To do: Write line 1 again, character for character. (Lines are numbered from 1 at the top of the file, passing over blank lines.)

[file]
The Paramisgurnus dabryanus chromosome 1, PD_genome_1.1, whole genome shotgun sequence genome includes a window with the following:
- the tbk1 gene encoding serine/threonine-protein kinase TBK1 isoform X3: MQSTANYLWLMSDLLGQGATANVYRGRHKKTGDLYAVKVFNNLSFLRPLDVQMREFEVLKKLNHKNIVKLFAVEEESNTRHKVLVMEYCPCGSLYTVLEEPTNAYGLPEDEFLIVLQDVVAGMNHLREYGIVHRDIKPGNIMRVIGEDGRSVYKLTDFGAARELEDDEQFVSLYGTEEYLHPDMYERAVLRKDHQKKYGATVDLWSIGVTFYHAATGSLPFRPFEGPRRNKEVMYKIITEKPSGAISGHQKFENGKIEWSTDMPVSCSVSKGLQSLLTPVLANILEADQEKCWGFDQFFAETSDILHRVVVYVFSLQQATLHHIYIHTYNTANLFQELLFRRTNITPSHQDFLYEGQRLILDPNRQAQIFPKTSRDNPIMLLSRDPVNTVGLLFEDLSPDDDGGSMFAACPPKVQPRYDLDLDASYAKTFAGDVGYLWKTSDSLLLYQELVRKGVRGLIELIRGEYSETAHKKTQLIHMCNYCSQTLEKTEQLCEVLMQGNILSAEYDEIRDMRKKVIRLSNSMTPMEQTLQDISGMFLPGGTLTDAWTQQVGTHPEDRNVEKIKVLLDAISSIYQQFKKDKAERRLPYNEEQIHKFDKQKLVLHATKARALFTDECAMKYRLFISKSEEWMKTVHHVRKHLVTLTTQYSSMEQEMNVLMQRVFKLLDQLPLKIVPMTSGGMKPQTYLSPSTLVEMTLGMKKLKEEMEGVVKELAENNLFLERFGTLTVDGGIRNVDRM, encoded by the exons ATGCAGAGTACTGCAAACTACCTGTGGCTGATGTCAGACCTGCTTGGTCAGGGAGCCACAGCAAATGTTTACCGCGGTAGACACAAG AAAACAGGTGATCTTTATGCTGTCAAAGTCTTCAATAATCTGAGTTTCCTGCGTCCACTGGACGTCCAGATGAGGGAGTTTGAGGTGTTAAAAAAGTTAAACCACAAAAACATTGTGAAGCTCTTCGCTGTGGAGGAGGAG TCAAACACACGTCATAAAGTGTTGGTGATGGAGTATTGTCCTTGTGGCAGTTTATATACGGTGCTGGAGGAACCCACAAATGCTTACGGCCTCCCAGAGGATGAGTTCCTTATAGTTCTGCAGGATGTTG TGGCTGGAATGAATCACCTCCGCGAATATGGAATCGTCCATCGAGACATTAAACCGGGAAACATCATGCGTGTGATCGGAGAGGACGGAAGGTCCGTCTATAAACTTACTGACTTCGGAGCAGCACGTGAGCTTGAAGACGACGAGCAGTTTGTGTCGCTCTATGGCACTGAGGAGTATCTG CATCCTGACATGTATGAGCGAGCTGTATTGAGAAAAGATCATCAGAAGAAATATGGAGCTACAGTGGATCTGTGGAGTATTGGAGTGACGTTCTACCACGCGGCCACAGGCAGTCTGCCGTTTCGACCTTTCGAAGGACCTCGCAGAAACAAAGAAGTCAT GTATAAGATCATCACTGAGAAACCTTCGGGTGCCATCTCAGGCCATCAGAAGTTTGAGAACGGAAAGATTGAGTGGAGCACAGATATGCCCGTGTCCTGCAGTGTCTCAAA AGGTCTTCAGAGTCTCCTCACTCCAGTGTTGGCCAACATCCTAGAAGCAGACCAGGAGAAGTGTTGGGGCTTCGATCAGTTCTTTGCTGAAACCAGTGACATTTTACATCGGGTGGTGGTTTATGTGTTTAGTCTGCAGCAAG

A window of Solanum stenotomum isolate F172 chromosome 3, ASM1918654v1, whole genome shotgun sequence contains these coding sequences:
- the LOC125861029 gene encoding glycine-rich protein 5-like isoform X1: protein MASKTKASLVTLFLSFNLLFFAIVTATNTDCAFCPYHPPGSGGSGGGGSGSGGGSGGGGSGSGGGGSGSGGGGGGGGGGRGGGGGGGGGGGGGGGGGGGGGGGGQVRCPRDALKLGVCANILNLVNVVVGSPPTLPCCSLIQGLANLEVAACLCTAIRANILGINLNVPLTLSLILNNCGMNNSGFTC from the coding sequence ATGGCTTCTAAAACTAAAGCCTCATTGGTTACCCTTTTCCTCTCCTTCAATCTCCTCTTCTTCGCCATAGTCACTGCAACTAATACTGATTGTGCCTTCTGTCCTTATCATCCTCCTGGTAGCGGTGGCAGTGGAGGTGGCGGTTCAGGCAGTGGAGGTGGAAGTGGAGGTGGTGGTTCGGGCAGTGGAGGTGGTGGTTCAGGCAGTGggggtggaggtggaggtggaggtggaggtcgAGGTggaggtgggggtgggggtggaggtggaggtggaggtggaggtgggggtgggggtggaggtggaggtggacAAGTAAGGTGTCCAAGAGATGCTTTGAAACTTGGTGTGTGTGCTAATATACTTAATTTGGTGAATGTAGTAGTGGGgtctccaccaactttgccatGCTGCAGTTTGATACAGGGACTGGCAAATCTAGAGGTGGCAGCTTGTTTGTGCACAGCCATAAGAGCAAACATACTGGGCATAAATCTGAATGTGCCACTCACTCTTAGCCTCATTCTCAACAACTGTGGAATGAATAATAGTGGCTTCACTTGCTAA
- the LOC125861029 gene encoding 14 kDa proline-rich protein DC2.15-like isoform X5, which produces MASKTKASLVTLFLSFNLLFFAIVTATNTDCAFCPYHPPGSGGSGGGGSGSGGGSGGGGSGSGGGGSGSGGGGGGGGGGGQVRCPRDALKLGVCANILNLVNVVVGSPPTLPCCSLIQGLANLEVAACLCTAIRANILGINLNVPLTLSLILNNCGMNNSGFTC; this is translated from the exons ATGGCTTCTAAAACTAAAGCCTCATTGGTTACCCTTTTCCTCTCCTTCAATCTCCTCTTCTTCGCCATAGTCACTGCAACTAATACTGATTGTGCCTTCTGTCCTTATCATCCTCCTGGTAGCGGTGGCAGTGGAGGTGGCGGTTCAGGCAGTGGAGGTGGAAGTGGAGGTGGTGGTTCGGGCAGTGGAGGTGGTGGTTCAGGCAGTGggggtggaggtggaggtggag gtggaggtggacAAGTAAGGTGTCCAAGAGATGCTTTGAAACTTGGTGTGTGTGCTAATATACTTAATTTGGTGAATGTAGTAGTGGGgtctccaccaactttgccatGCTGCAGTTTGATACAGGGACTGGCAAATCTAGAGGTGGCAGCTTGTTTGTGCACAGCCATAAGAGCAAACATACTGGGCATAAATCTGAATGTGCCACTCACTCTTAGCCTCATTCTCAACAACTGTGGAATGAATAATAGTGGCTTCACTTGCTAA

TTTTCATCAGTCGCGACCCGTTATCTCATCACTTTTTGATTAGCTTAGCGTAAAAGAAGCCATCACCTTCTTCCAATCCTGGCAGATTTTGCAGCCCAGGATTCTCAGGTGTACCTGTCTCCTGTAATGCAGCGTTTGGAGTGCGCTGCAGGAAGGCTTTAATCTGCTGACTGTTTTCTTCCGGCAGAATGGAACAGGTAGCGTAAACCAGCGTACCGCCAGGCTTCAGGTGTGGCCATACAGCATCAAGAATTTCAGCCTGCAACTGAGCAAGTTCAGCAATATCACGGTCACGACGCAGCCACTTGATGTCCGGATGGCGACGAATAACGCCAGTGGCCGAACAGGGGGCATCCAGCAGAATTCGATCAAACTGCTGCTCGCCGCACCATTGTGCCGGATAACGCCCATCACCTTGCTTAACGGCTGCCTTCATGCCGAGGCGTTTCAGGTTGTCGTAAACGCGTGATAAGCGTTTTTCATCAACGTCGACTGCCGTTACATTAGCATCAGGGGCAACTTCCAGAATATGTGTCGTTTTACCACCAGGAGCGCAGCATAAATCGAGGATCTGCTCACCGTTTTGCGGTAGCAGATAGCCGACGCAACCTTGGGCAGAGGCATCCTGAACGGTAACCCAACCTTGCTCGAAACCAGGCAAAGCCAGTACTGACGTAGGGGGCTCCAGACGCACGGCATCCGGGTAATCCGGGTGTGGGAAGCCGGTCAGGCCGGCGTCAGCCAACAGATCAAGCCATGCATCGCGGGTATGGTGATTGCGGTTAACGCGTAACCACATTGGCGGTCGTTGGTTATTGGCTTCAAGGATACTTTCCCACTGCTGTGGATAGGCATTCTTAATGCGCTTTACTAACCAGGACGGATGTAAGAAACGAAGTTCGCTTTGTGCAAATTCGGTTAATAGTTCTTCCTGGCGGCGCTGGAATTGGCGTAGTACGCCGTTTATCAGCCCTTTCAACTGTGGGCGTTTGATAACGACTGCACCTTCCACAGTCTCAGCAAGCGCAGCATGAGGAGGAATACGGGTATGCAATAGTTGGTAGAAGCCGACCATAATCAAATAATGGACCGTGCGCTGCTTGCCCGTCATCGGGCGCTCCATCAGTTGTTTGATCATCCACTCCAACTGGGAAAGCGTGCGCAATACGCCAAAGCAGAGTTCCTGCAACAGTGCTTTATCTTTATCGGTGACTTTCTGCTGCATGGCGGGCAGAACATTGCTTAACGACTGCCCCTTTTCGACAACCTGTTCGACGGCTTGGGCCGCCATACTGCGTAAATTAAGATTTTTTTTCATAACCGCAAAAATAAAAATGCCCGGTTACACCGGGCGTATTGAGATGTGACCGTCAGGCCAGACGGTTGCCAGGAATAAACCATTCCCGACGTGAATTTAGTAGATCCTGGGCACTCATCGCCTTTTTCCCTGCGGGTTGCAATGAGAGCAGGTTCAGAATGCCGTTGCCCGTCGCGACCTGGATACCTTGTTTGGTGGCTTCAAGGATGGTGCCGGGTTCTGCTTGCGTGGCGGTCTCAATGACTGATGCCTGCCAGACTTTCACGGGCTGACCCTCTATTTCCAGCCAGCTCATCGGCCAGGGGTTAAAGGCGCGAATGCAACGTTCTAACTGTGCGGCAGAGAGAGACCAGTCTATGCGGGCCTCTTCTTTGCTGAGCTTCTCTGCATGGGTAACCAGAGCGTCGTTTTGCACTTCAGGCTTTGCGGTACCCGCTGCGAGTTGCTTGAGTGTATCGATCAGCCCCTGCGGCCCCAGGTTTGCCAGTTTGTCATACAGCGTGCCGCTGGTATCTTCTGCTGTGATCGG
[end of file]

The Paramisgurnus dabryanus chromosome 1, PD_genome_1.1, whole genome shotgun sequence genome includes a window with the following: